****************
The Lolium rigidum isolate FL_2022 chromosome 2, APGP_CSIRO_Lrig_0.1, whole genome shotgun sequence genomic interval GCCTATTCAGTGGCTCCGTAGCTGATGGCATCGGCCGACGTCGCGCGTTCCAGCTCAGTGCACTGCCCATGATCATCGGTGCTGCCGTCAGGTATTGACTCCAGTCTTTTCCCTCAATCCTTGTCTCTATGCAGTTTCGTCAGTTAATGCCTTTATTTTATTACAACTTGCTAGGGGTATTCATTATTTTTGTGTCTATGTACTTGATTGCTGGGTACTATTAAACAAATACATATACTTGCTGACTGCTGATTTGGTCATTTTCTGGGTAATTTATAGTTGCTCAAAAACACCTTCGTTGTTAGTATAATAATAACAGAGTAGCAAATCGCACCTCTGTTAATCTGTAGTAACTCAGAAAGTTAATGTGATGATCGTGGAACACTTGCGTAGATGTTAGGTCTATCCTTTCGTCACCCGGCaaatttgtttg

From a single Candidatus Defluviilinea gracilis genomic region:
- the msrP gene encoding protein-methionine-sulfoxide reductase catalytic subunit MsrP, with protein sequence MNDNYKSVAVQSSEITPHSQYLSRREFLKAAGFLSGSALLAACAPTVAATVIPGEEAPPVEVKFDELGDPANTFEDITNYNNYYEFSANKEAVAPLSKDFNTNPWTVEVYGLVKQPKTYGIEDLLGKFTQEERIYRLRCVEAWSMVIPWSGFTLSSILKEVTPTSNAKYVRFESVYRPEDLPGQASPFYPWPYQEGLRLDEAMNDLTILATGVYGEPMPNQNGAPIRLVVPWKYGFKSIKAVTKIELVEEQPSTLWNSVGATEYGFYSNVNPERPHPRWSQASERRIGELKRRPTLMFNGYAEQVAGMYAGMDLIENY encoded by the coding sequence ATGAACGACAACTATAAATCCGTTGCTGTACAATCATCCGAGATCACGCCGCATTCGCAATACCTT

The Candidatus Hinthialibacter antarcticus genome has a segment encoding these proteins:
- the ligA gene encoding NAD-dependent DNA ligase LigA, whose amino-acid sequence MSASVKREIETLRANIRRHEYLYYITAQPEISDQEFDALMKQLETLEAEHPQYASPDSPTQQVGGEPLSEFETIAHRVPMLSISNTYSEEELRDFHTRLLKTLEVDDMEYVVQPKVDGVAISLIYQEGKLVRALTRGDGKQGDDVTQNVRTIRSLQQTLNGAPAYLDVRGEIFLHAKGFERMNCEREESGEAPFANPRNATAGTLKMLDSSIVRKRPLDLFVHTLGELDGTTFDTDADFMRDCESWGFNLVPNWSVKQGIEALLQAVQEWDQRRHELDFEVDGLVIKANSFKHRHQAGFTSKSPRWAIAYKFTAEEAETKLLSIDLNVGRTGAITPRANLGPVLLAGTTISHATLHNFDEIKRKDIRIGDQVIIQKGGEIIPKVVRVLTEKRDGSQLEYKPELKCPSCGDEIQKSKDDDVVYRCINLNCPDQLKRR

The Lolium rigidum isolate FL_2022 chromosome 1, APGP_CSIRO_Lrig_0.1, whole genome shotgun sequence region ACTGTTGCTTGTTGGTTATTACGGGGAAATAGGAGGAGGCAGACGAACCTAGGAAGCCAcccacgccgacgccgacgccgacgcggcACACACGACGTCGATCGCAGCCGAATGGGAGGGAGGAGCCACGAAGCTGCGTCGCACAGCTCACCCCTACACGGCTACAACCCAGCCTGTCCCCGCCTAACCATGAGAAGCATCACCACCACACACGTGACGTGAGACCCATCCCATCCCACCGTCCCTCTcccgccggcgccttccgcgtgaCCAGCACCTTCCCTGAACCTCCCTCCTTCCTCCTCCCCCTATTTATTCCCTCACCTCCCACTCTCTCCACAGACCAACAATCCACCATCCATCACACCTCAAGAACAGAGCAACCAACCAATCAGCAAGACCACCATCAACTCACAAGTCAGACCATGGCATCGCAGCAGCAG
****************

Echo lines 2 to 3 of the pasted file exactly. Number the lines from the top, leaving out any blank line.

From a single Candidatus Defluviilinea gracilis genomic region:
- the msrP gene encoding protein-methionine-sulfoxide reductase catalytic subunit MsrP, with protein sequence MNDNYKSVAVQSSEITPHSQYLSRREFLKAAGFLSGSALLAACAPTVAATVIPGEEAPPVEVKFDELGDPANTFEDITNYNNYYEFSANKEAVAPLSKDFNTNPWTVEVYGLVKQPKTYGIEDLLGKFTQEERIYRLRCVEAWSMVIPWSGFTLSSILKEVTPTSNAKYVRFESVYRPEDLPGQASPFYPWPYQEGLRLDEAMNDLTILATGVYGEPMPNQNGAPIRLVVPWKYGFKSIKAVTKIELVEEQPSTLWNSVGATEYGFYSNVNPERPHPRWSQASERRIGELKRRPTLMFNGYAEQVAGMYAGMDLIENY encoded by the coding sequence ATGAACGACAACTATAAATCCGTTGCTGTACAATCATCCGAGATCACGCCGCATTCGCAATACCTT